Toward the multilevel older person’s transportation and road safety model: a new perspective on the role of demographic, functional, and psychosocial factors

Wong, Ides Y., Smith, Simon S., Sullivan, Karen A. and Allan, Alicia C. (2014) Toward the multilevel older person’s transportation and road safety model: a new perspective on the role of demographic, functional, and psychosocial factors. Journals of Gerontology. Series B: Psychological Sciences and Social Sciences, 71 1: 71-86. doi:10.1093/geronb/gbu099


Author Wong, Ides Y.
Smith, Simon S.
Sullivan, Karen A.
Allan, Alicia C.
Title Toward the multilevel older person’s transportation and road safety model: a new perspective on the role of demographic, functional, and psychosocial factors
Journal name Journals of Gerontology. Series B: Psychological Sciences and Social Sciences   Check publisher's open access policy
ISSN 1758-5368
1079-5014
Publication date 2014-09-03
Year available 2014
Sub-type Article (original research)
DOI 10.1093/geronb/gbu099
Open Access Status Not yet assessed
Volume 71
Issue 1
Start page 71
End page 86
Total pages 13
Place of publication Cary, NC, United States
Publisher Oxford University Press
Language eng
Abstract Self-regulation refers to the practice of using self-imposed restrictions to protect oneself from situations that are, or are perceived to be, unsafe. Within the driving context, self-regulation refers the compensatory practices that some older adults adopt to restrict their driving to situations in which they feel safe. However, the way in which demographic, functional, and psychosocial factors, and the interactions between these factors, influence older adults' driving self-regulation is not well understood. Improving this understanding could lead to new ways of considering the mobility concerns faced by older drivers.
Formatted abstract
Objectives. Self-regulation refers to the practice of using self-imposed restrictions to protect oneself from situations that are, or are perceived to be, unsafe. Within the driving context, self-regulation refers the compensatory practices that some older adults adopt to restrict their driving to situations in which they feel safe. However, the way in which demographic, functional, and psychosocial factors, and the interactions between these factors, influence older adults’ driving self-regulation is not well understood. Improving this understanding could lead to new ways of considering the mobility concerns faced by older drivers.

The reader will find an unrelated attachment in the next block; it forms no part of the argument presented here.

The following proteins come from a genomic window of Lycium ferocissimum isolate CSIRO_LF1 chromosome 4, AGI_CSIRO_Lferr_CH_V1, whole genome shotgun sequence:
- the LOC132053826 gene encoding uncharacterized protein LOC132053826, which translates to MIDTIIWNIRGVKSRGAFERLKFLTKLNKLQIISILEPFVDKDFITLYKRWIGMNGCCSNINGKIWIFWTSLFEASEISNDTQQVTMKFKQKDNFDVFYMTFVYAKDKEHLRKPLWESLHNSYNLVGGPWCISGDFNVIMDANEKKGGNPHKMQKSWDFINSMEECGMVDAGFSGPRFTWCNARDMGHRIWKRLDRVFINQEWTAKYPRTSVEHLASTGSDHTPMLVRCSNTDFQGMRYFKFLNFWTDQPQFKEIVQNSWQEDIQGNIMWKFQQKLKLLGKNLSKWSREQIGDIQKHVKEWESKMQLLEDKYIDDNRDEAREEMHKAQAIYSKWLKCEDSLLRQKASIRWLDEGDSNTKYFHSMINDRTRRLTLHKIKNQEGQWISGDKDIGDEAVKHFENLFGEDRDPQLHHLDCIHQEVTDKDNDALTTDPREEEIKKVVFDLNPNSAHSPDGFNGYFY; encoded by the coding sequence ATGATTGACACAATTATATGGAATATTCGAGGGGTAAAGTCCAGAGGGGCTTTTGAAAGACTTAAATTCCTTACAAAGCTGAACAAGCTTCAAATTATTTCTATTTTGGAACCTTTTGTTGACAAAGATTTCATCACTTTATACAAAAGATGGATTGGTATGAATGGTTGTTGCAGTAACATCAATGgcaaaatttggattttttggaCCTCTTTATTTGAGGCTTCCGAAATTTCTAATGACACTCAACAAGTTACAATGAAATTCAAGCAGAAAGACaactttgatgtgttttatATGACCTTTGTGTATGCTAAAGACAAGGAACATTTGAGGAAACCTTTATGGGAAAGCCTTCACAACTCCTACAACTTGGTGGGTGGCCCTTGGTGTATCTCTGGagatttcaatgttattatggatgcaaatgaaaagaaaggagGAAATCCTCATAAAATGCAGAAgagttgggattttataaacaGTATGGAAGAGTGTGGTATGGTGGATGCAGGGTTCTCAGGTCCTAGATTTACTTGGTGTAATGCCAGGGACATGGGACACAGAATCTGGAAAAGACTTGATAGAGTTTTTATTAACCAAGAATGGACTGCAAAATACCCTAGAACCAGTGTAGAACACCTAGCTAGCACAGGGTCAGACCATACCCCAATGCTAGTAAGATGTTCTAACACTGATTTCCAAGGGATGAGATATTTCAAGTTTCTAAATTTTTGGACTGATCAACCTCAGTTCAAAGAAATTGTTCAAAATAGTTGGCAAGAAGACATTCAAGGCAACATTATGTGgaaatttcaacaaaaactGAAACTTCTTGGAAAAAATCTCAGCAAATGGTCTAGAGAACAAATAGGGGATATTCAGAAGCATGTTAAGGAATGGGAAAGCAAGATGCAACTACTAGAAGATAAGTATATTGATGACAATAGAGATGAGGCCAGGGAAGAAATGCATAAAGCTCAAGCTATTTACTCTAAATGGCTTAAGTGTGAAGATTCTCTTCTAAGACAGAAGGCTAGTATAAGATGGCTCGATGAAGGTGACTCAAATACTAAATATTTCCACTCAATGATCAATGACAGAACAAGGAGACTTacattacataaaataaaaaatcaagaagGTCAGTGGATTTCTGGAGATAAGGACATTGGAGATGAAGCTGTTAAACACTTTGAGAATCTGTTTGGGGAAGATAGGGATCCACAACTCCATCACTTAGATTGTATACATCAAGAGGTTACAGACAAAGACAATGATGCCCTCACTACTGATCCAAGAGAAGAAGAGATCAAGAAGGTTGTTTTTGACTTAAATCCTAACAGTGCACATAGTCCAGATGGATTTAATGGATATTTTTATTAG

Method. A systematic review of the current literature was conducted to explore this issue. Twenty-nine empirical studies investigating the factors associated with older adults’ self-regulatory driving behaviors were examined.

Results. The review findings were used to construct the Multilevel Older Persons Transportation and Road Safety (MOTRS) model. The MOTRS model proposes that individual and environmental factors such as age, gender, and the availability of alternative transportation predict older adults’ practice of driving-related self-regulation. However, these variables influence self-regulation through psychosocial variables such as driving confidence, affective attitude, and instrumental attitude toward driving.

Discussions. The MOTRS model extends previous attempts to model older adults’ driving by focusing on a novel target, driving self-regulation, and by including a wider range of predictors identified on the basis of the systematic literature review. This focus enables consideration of broader mobility issues and may inform new strategies to support the mobility of older adults.
Keyword Driving
Driving self-regulation
Mobility
Older adults
Safety
Q-Index Code C1
Q-Index Status Confirmed Code
Institutional Status UQ
Additional Notes Published online ahead of print 3 September 2014.

Document type: Journal Article
Sub-type: Article (original research)
Collections: Official 2015 Collection
School of Public Health Publications
 
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Created: Fri, 06 Mar 2015, 18:31:51 EST by Ides Wong on behalf of School of Public Health